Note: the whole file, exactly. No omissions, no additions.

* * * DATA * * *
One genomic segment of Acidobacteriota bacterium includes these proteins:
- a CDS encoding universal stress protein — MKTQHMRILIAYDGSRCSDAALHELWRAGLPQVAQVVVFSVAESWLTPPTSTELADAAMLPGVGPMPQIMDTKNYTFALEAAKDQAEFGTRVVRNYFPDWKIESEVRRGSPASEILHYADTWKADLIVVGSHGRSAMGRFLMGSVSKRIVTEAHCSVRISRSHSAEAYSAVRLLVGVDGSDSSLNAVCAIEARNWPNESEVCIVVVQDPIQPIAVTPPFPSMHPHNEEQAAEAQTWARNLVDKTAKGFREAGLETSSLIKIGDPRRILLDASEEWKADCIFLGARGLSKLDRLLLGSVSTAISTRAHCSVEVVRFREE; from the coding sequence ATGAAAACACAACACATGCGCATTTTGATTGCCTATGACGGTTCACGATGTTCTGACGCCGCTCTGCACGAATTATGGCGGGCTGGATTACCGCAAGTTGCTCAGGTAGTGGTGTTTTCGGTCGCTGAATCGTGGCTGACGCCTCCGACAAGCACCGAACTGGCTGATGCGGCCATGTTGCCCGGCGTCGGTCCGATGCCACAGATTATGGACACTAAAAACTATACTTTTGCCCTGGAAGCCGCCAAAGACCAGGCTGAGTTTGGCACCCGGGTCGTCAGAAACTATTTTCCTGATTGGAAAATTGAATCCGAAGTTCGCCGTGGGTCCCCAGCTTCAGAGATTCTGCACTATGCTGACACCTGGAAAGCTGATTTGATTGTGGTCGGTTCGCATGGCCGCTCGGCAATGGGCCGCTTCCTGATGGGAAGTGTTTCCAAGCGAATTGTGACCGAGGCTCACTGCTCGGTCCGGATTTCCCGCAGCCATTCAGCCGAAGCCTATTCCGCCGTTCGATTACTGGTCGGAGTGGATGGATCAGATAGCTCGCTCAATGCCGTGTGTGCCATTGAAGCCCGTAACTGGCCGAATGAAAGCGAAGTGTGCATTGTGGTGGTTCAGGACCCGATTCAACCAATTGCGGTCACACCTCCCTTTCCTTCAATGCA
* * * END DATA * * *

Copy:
One genomic segment of Acidobacteriota bacterium includes these proteins:
- a CDS encoding universal stress protein — MKTQHMRILIAYDGSRCSDAALHELWRAGLPQVAQVVVFSVAESWLTPPTSTELADAAMLPGVGPMPQIMDTKNYTFALEAAKDQAEFGTRVVRNYFPDWKIESEVRRGSPASEILHYADTWKADLIVVGSHGRSAMGRFLMGSVSKRIVTEAHCSVRISRSHSAEAYSAVRLLVGVDGSDSSLNAVCAIEARNWPNESEVCIVVVQDPIQPIAVTPPFPSMHPHNEEQAAEAQTWARNLVDKTAKGFREAGLETSSLIKIGDPRRILLDASEEWKADCIFLGARGLSKLDRLLLGSVSTAISTRAHCSVEVVRFREE; from the coding sequence ATGAAAACACAACACATGCGCATTTTGATTGCCTATGACGGTTCACGATGTTCTGACGCCGCTCTGCACGAATTATGGCGGGCTGGATTACCGCAAGTTGCTCAGGTAGTGGTGTTTTCGGTCGCTGAATCGTGGCTGACGCCTCCGACAAGCACCGAACTGGCTGATGCGGCCATGTTGCCCGGCGTCGGTCCGATGCCACAGATTATGGACACTAAAAACTATACTTTTGCCCTGGAAGCCGCCAAAGACCAGGCTGAGTTTGGCACCCGGGTCGTCAGAAACTATTTTCCTGATTGGAAAATTGAATCCGAAGTTCGCCGTGGGTCCCCAGCTTCAGAGATTCTGCACTATGCTGACACCTGGAAAGCTGATTTGATTGTGGTCGGTTCGCATGGCCGCTCGGCAATGGGCCGCTTCCTGATGGGAAGTGTTTCCAAGCGAATTGTGACCGAGGCTCACTGCTCGGTCCGGATTTCCCGCAGCCATTCAGCCGAAGCCTATTCCGCCGTTCGATTACTGGTCGGAGTGGATGGATCAGATAGCTCGCTCAATGCCGTGTGTGCCATTGAAGCCCGTAACTGGCCGAATGAAAGCGAAGTGTGCATTGTGGTGGTTCAGGACCCGATTCAACCAATTGCGGTCACACCTCCCTTTCCTTCAATGCA